The exhibit begins chronologically with a portrait of President George Washington by Gilbert Stuart and ends with a portrait of Present Barrack Obama made with hundreds of shaded images of Abraham Lincoln. The exhibit focuses on the changing technology of portraiture craft. Indeed, when one imagines the time it took to create the Stuart portrait of Washington compared with a selfie tweet with Vice President Joe Biden and President Barrack Obama, it is clear that we have had a progression of technology on how we represent ourselves and our leaders.
Pitcher (Theodore Roosevelt), ca. 1910
7 5/8 x 6 1/2 x 5 1/2 in.
Courtesy of Collection of The New-York Historical Society,
Gift of Dr. Arthur H. Merritt, 1961.342
Image © New-York Historical Society
The exhibit also contains a fair amount of images of the presidents used in campaign materials. Roosevelt's image of an optimistic outdoorsman for example provided ample material for propagandists for and against his leadership. Campaign buttons, bandanas, and mugs have been used throughout our nation's history to promote candidates. Today, many of these materials are valuable cultural artifacts.
The exhibit also contains a number of photographs and films that show different aspects of the presidency. Importantly, photographs started to show the Presidents as real people. Lincoln had a carefully crafted image that showed him as a thoughtful, although pained, president. This is largely because it was next to impossible to get a candid photo of Lincoln given the photographic technology of the day. Yet in our modern era, images of presidents tripping off an airplane stairway (President Ford) or trying to leave a stage via a locked door (President G.W. Bush) show the presidents as somehow more human and real--even though their images may suffer as a result of the realness.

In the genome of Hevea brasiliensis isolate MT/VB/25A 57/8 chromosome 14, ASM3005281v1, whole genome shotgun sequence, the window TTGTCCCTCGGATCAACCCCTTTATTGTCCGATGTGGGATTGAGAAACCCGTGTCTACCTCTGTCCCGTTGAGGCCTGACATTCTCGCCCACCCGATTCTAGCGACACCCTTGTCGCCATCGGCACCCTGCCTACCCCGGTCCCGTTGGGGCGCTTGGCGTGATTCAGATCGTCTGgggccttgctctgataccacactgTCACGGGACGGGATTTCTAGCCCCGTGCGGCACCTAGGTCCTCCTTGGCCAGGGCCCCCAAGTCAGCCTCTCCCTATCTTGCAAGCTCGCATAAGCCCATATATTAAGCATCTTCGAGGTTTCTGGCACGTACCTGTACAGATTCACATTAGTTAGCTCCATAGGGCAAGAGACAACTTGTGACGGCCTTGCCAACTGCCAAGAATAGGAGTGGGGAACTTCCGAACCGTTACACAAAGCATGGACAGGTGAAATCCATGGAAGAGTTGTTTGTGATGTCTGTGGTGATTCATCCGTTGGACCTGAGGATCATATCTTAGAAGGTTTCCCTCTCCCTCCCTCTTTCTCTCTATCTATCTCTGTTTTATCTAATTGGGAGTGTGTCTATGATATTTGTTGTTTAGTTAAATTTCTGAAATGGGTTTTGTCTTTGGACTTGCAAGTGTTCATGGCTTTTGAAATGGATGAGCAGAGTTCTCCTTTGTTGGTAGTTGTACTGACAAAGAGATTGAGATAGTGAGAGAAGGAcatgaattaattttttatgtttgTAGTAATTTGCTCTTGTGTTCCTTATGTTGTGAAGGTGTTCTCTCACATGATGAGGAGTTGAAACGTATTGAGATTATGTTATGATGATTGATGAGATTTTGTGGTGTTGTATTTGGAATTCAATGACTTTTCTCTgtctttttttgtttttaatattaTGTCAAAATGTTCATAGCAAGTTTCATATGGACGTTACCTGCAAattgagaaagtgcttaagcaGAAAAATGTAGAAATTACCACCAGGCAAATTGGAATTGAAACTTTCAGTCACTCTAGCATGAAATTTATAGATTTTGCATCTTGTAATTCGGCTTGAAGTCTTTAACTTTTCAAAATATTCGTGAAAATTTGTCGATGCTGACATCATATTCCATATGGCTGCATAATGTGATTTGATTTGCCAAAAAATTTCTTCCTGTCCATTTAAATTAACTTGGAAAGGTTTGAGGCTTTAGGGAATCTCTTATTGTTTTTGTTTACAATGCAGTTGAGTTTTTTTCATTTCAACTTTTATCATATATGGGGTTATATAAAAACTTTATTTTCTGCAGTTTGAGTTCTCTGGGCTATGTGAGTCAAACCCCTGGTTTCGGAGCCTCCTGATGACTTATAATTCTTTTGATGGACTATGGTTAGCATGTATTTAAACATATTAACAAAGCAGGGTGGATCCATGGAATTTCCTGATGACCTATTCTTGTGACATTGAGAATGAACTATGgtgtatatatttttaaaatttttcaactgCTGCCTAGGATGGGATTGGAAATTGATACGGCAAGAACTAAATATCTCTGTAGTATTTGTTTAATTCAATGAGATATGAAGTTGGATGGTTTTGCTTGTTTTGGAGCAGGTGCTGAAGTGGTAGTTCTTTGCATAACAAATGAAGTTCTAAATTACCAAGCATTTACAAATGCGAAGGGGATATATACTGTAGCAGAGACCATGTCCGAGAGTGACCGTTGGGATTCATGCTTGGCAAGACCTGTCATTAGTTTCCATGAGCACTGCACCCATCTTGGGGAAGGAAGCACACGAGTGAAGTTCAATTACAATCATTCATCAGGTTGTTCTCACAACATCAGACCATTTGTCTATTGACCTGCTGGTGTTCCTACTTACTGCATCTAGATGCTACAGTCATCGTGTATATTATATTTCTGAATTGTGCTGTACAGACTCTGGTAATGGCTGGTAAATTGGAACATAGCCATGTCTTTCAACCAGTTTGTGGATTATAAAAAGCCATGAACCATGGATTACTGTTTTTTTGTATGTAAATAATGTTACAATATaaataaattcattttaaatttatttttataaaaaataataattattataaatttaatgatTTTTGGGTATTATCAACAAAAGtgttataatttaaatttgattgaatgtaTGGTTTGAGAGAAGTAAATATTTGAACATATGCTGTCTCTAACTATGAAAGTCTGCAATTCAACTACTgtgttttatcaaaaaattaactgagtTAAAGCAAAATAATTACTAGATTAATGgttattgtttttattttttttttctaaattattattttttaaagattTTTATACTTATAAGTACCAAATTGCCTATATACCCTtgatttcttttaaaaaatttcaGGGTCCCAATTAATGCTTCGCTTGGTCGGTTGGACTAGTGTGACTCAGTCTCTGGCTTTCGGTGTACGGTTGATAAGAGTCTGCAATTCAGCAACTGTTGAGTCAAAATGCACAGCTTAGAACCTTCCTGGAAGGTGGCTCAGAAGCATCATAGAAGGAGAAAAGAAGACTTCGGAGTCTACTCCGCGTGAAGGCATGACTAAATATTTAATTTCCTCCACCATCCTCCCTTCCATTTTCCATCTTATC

Alex Guofeng Cao (Chinese, b. 1969)
Lincoln vs. Obama, 2009
Chromogenic print with Dibond Plexiglas
60 x 40 in.
Courtesy of the artist
It is worth noting that some of the greatest artists in the U.S. focused on the Presidency as a theme. Besides the noted Stuart portrait in the exhibit, there are pieces by Warhol and Rauschenberg. The Warhol piece is a portrait of President Richard Nixon and was commissioned by the Democratic National Committee. It is a fascinating piece in that it uses Warhol's distinct style of using existing images with silk screen color overlays to create an almost nauseous feeling of Nixon. The Rauschenberg piece focuses on Kennedy and the 1960's. His use of multiple layers of images to represent time and space work well to capture the sentiment of the time. The complex mixing of pop culture imagery communicates the key historic elements of the era in a complex graphic image that presaged Google Image Search functions. The piece is perhaps the most striking image in the entire exhibit in communicating the complexities of a particular time and a particular presidency.
While the focus of the exhibit is largely on the changing technology used to represent the American presidency, it also provides an opportunity to reflect on how our country has changed in the almost 250 years of our existence. In many ways the changing representation of the American presidency represents the changes in our society. We have indeed gone from portraits to tweets not only in the representation of the presidency but also in the representation of ourselves. Now that we are a country that embraces the fast culture represented by tweets, what will this mean for the future of the American presidency and our country?
The exhibit is in the Emily Lowe Gallery on the Hofstra Campus until May 8th. For more information, click here.
Joe Biden (JoeBiden) “The First Selfie.”
April 16, 2014, Twitter Post